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Boehner silent on the Senate immigration plan, and whether he'd get punished for passing it in the House


House Speaker John Boehner (R-Ohio) on Wednesday declined to say what he thinks about a Senate plan to concede to Democrats on immigration and funding for the Department of Homeland Security, and dodged questions about whether his position as House Speaker is in jeopardy if he calls for a House vote on that plan.

Senate Republicans on Tuesday caved to Democratic demands to hold a vote on a DHS funding bill, and a separate vote to defund Obama's action. Republicans had linked the two issues in an effort to force Democrats to accept the defunding language.

House Speaker John Boehner (R-Ohio) gave no clues as to whether the House will consider a Senate plan to end a fight over DHS funding. Image: AP Photo/Susan Walsh

Senate Majority Leader Mitch McConnell (R-Ky.) indicated Tuesday that splitting them up is the only way to ensure DHS can be funded, given Democratic opposition. But the next question is whether House Republicans can swallow that proposal.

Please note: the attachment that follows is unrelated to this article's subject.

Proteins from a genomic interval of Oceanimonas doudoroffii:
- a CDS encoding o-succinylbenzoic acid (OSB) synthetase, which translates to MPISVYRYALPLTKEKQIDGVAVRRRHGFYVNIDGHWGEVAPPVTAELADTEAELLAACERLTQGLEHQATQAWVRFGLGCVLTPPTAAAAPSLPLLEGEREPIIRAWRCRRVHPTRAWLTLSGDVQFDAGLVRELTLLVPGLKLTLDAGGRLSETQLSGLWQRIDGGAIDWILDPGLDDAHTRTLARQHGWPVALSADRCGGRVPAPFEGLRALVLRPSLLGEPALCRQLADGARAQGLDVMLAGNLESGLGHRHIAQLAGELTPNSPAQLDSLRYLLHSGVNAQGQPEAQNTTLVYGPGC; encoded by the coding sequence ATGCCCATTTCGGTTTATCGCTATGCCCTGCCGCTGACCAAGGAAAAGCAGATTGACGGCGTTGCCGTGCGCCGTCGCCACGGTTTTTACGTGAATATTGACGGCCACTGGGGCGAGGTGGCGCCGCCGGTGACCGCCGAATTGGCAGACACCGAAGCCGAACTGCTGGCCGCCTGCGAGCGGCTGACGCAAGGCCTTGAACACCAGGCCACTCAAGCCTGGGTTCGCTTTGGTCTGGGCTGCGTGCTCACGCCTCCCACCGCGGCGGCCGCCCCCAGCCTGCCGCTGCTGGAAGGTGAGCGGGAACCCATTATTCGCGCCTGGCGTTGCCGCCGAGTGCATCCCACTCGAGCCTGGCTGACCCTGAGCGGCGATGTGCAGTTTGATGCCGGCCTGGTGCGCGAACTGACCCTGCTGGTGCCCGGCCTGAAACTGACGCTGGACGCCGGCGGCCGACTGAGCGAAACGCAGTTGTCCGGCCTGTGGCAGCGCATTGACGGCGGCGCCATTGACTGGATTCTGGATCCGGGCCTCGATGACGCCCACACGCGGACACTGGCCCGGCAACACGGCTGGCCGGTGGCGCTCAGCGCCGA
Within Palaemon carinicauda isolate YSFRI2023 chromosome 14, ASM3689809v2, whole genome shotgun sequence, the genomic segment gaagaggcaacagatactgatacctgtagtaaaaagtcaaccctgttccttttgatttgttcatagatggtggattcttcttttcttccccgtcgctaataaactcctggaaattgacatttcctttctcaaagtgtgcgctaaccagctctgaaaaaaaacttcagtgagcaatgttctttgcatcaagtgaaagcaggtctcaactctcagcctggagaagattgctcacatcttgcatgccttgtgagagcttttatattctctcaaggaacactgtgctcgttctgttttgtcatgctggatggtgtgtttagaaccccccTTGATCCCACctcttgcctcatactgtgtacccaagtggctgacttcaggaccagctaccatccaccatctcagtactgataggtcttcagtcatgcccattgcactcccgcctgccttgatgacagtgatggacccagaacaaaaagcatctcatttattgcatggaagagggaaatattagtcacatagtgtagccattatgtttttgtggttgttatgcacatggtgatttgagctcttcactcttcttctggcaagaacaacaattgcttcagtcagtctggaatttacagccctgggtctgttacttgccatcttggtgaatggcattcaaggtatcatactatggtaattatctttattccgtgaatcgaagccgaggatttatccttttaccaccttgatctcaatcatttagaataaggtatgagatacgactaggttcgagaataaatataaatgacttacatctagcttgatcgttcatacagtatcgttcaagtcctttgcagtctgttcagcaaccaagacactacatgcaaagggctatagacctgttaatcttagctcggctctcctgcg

Dozens of conservative Republicans are expected to balk at the plan. Boehner himself said Republicans would fight Obama's immigration plan "tooth and nail," and there have been suggestions that if Boehner goes along with McConnell, his position as GOP leader could be at risk.

When asked about all these issues Wednesday morning, Boehner dodged the questions and said only that he's still waiting for the Senate to do something.

"I'm waiting for the Senate to act," he said. "The House has done it's job to fund the Department of Homeland Security, and to stop the president's overreach on immigration."

"So until the Senate does something, we're in a wait-and-see mode," he said, adding that until the Senate does something, "no decision has been made on the House side."

Boehner's comments could be a sign that House Republicans won't bring up the bill at all. But as of mid-week, it seems more likely that Republicans will simply pass whatever the Senate passes, even if it's a "clean" DHS bill.

Late Tuesday, the House Rules Committee approved a rule that should be passed today, which would let the House quickly take up any bill related to DHS spending. That would let the House move fast to react to a Senate vote, and allow passage by Friday when DHS funding expires.

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